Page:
French far-right politician Marion Marechal-Le Pen was still a blond babe-in-arms when she made her first appearance on a campaign poster with her grandfather, National Front founder Jean-Marie Le Pen.
Now, three years after becoming France’s youngest lawmaker, the 25-year-old former law student is gaining in the polls as one of party’s most credible members and the darling of a new generation of hard-liners who see France’s main problems as Brussels, Muslims and the mainstream parties.
“She’s going to be a star,” Nice Mayor Christian Estrosi, her rival in this December’s race to head the governing council for the Provence and Cote d’Azur region, told Valeurs Actuelles magazine. If Marechal-Le Pen wins, it will give her “an incredible national launch-pad,” he said.
A poll last week by Odoxa for newspaper Le Parisien showed 40 percent of French people have a favorable opinion of Marechal-Le Pen, an increase of seven points over the last five months. And though 51 percent of those questioned described her as “racist,” 60 percent also said she was “courageous.”
The National Front’s bid to join the French political mainstream began in 2011 when Marion’s aunt Marine Le Pen took over from Jean-Marie as party head. Marine came third in the 2012 presidential race, and two party members -- including Marion -- were elected to the National Assembly for the first time since 1997.
Since then, the FN, as the party is known in France, has taken the top spot in the 2013 European elections and in September won its first seats in the French Senate. In March’s local ballot, the National Front gained elected officials across the country, although it failed to win any district outright.
Marine Le Pen’s focus on presenting a more palatable protectionist, anti-European platform ahead of the 2017 presidential elections has angered some on the more conservative wing of the party, who now see Marechal-Le Pen as the natural choice for the next leader.
Her talent for steering clear of warring factions within the party and her close relationship with her grandfather made her a go-between earlier this month during a public spat between Marine Le Pen and her father.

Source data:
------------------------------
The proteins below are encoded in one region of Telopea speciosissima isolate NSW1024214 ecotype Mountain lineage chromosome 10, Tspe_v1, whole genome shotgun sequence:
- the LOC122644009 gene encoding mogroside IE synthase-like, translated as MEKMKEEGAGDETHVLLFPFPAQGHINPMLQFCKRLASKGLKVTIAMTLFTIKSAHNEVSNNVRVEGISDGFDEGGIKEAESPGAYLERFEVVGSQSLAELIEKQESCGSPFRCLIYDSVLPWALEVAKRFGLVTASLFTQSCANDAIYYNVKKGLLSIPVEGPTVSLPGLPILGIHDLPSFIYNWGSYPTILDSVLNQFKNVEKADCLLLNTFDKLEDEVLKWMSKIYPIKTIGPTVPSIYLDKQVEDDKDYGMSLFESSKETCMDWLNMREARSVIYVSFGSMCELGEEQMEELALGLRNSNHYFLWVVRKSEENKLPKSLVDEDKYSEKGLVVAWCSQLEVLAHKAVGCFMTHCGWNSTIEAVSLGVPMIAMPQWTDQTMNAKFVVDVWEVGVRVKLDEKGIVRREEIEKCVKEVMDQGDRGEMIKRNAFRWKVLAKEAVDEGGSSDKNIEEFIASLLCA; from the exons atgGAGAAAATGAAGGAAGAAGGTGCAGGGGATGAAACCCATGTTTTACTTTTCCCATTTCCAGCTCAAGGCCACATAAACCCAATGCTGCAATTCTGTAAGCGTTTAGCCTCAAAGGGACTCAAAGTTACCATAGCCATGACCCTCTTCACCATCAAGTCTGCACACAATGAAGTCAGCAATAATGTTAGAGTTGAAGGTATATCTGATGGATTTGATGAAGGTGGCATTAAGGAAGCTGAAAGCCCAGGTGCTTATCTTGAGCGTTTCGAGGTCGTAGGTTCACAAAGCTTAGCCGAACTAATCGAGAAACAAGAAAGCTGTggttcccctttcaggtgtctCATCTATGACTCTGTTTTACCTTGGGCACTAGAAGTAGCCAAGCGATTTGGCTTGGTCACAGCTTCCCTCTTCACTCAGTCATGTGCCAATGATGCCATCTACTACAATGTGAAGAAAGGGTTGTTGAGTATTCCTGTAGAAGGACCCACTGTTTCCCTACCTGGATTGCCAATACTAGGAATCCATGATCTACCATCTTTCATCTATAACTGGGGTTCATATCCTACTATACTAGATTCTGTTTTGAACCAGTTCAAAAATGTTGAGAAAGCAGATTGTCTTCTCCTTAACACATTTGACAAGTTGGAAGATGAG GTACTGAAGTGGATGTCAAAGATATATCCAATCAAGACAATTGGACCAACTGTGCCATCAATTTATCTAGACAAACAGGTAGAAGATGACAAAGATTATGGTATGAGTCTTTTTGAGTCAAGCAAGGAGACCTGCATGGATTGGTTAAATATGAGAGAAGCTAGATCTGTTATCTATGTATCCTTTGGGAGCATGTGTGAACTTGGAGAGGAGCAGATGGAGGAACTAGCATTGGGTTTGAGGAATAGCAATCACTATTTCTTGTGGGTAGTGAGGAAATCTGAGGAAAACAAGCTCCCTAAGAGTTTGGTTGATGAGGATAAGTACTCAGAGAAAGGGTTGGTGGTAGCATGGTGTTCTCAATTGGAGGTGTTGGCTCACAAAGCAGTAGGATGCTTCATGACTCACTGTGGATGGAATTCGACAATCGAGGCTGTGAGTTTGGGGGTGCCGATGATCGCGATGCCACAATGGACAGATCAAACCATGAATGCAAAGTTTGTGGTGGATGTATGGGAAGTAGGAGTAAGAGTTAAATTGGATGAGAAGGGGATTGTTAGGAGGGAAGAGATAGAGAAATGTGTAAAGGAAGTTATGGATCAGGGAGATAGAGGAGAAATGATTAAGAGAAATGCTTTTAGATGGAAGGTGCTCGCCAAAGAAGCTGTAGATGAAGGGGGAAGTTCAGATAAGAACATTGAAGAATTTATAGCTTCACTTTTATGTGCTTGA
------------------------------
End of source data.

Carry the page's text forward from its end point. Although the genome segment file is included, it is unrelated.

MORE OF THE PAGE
Jean-Marie Le Pen’s description of the Nazi gas chambers as a “historical detail” and his defense of French Vichy regime leader Petain in a magazine interview were swiftly disowned by Marine, who threatened him with disciplinary action and barred him from standing as an official candidate in the Provence election.
It was left to his granddaughter to calm things down, getting Le Pen senior to agree to withdraw in favor of her own candidacy, even though she too has distanced herself from her grandfather’s more extreme views, telling regional newspaper La Provence that she doesn’t identify with “the Front National of the 1970s, post-Algerian war.”
Marechal-Le Pen grew up with her mother Yann, Jean-Marie Le Pen’s second daughter, on the family estate in Montretout, west of Paris, just a stone’s throw from her grandfather and her aunt Marine.
Although she has said the family didn’t discuss politics at home, she became a card-carrying member of the National Front at the age of 18. A devout Christian, she is seen by some as the guardian of the party’s morals and traditions.
She “is politically astute,” said Henry de Lesquen, a supporter and commentator on Radio Courtoisie. “She stands out from her aunt because she hasn’t turned to the urban, cosmopolitan and left-wing crew” for support.
Conservative and Reactionary
“Marion is more conservative and reactionary than her aunt,” according to Joel Gombin, a researcher on the National Front at Picardie University in northern France. “But they share a goal: to drive immigrants and Muslims out of France.”
Since her election to the France’s National Assembly, Marechal-Le Pen has tried to make up for her inexperience as a lawmaker by adopting a high profile, aggressively questioning government members and sending 85 written questions to ministers, four times what the leader of opposition party UMP Christian Jacob sent.
She hasn’t been afraid to cross swords with Socialist Prime Minister Manuel Valls in parliament, telling him to keep his “idiotic contempt” to himself, after he accused her of “fooling” voters.
Still, “she hasn’t shown much substance or given any precise political plans and she avoids going into specifics,” according to Gombin. Her rising popularity and relations with potential rivals have created some resentment within the party.
The National Front “isn’t a family dynasty, there are many young people moving up in the party,” Florian Philippot, the 33-year-old party vice-president and deputy to Marine Le Pen, said on France Info radio last week.
For many observers, though, Marechal-Le Pen has time on her side, and if she continues to gain momentum, rival UMP party lawmaker Philippe Houillon’s prediction that “Marine won’t become President but Marion will” may not seem outlandish.